Hey there, time traveller!
This article was published 27/11/2013 (911 days ago), so information in it may no longer be current.
Six days before the deadline for construction companies to bid on the police headquarters project, the city changed the eligibility rules in an effort to reduce costs and allow smaller contractors to bid on what's become a $172-million job.
The contract was awarded to the only regional players in a field where the other three bidders were large, national firms.
Now, the city says it made the last-minute change partly at the behest of a national surety organization -- which vehemently denies it offered such advice.
On Jan. 12, 2011, the city issued a final addendum to the guidelines governing which companies could bid on construction-management services for the transformation of the former Canada Post building into the new headquarters.
The change involved a reduction in the threshold for what's known in the construction industry as a performance bond, which is the amount of money a construction company has to put up to guarantee it can finish the job.
This bond acts like insurance for a construction company's client. If a firm cannot complete the work, the client may cash in the bond.
Winnipeg's original request for proposals for the project, issued in 2010, called for construction companies to put up a cheque for 50 per cent of the total bid price, or $51 million of what was then a $102-million project.
On Jan. 12, 2011, the city reduced this guarantee to a cheque for $25 million, which was less than one-quarter of the value of the work. The bid period closed six days later.
On Feb. 10, 2011, the city awarded the first phase of the construction contract to a joint venture between Caspian Projects and Akman Construction, two Winnipeg firms. Akman later left the project and the city negotiated the final construction contract with Caspian alone.
The Surety Association of Canada, the national body for companies that issue construction bonds, says a 25 per cent guarantee is uncommon in Canada's construction industry. The industry standard calls for clients to demand a cheque for either 50 per cent or 100 per cent of the total value of the job, surety association president Steven Ness said in an interview from Mississauga, Ont.
The city, however, said it reduced the level of security at the behest of the same organization.
"The city, in consultation with various surety companies and at the urging of the Surety Association of Canada, determined that lowering the bonding requirements on the headquarters project could provide a broader base of potential bidders and potentially provide savings on the project cost," capital projects manager Jason Ruby wrote in a report to council last week.
The Surety Association of Canada, however, insists it did nothing of the sort.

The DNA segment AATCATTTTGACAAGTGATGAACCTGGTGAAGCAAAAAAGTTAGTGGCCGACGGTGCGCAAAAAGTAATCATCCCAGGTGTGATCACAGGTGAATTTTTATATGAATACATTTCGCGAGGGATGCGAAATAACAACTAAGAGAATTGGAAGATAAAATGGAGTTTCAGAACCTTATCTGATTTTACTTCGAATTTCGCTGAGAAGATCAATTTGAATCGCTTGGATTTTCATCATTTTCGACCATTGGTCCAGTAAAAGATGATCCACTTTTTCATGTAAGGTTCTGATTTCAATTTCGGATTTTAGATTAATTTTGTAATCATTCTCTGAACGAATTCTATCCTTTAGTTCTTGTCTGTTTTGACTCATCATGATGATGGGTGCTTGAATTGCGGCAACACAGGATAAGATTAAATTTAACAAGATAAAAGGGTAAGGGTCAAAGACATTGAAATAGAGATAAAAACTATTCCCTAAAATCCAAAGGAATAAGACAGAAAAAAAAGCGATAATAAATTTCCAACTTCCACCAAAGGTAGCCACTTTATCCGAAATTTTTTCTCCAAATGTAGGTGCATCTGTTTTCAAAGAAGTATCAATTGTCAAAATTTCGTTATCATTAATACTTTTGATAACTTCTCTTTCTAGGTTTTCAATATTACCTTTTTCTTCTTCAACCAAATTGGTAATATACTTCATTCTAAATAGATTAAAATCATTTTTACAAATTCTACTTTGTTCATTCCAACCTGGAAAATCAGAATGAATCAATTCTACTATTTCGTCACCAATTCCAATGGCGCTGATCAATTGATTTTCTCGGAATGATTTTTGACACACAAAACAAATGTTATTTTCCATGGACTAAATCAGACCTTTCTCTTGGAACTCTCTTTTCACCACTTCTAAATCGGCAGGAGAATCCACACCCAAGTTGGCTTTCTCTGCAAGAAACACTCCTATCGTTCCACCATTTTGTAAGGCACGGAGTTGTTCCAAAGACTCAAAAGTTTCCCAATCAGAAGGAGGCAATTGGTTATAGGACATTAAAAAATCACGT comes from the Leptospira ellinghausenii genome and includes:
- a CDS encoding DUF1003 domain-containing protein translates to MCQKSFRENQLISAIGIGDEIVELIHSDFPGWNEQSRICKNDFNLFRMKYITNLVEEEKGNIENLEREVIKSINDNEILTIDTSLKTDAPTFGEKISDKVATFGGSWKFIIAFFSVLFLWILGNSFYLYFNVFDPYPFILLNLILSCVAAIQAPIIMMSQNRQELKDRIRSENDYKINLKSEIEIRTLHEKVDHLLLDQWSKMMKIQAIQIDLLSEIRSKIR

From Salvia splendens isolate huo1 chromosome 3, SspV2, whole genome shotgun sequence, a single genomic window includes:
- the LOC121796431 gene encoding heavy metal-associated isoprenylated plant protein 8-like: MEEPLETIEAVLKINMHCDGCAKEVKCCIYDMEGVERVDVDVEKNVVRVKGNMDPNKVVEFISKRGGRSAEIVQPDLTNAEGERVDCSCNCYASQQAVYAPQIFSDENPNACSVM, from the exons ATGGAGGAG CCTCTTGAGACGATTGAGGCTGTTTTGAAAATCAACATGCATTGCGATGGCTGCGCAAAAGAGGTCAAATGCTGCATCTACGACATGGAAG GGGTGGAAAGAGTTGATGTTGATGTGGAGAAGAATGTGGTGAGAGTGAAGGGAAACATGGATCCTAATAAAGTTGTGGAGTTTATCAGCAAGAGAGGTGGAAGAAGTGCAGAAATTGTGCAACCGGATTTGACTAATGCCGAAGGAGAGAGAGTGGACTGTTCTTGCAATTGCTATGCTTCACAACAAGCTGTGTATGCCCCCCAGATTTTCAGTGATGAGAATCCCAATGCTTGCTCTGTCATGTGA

"Bulls**t. That's absolute hooey," Ness said. "No one from this organization ever encouraged any such action by the City of Winnipeg at all. It begs the question of who is saying we did."
Winnipeg materials manager Barb D'Avignon insisted in a statement the surety association, along with a Winnipeg surety broker, encouraged the city on Dec. 14, 2010, to revise the bonding requirements, "which at the time, appeared to eliminate smaller contractors."
Ultimately, the city alone determined $25 million in bonding was sufficient for the job, D'Avignon said.
Recommending a reduction in the construction bond level would be irresponsible, Ness said.
Such a move shouldn't broaden the range of firms eligible for the work, he added. "You're either qualified, or you're not. If you are qualified, you can get 50 per cent or 100 per cent," he said. "I really don't know why anyone would do this, other than somebody believed there would be vast cost savings."
Lower projected costs did help Caspian and Akman win the initial construction award. "The Caspian/Akman joint venture was the highest-scoring respondent to the (request for proposals) and the lowest-priced bidder," Ruby wrote in his report.
Three other construction companies bid for the job: PCL Construction, Graham Projects and Stuart Olson Dominion Construction. All are all among Canada's 50 largest construction companies, ranking No. 1, No. 6 and No. 14, respectively, on a 2013 sales ranking compiled by Reed Construction Data.
Neither Caspian nor Akman made Reed's Top 50 list this year.
PCL, Graham and Stuart Olson Dominion have an unlimited bonding capacity, their online company profiles state. Caspian does not state its capacity online, but president Armik Babakhanians said his firm has no trouble obtaining any bond it desires.
Babakhanians said cutting the size of the bond specified by the city would not benefit his company. "All I know is there is a full bond on the project," he said, adding a higher bond would add layers to the project cost.
PCL and Graham declined to comment. Stuart Olson Dominion vice-president Rich Graumann described a lower bond as a trade-off: The city would have less security, but would also pay less and potentially have more bidders.
Akman did not respond to requests for comment. Several city councillors have asked the city to explain why Akman left the project and what allowed the city to award the final contract to Caspian.
Ruby's report stated Akman assigned its portion of the contract award to Caspian.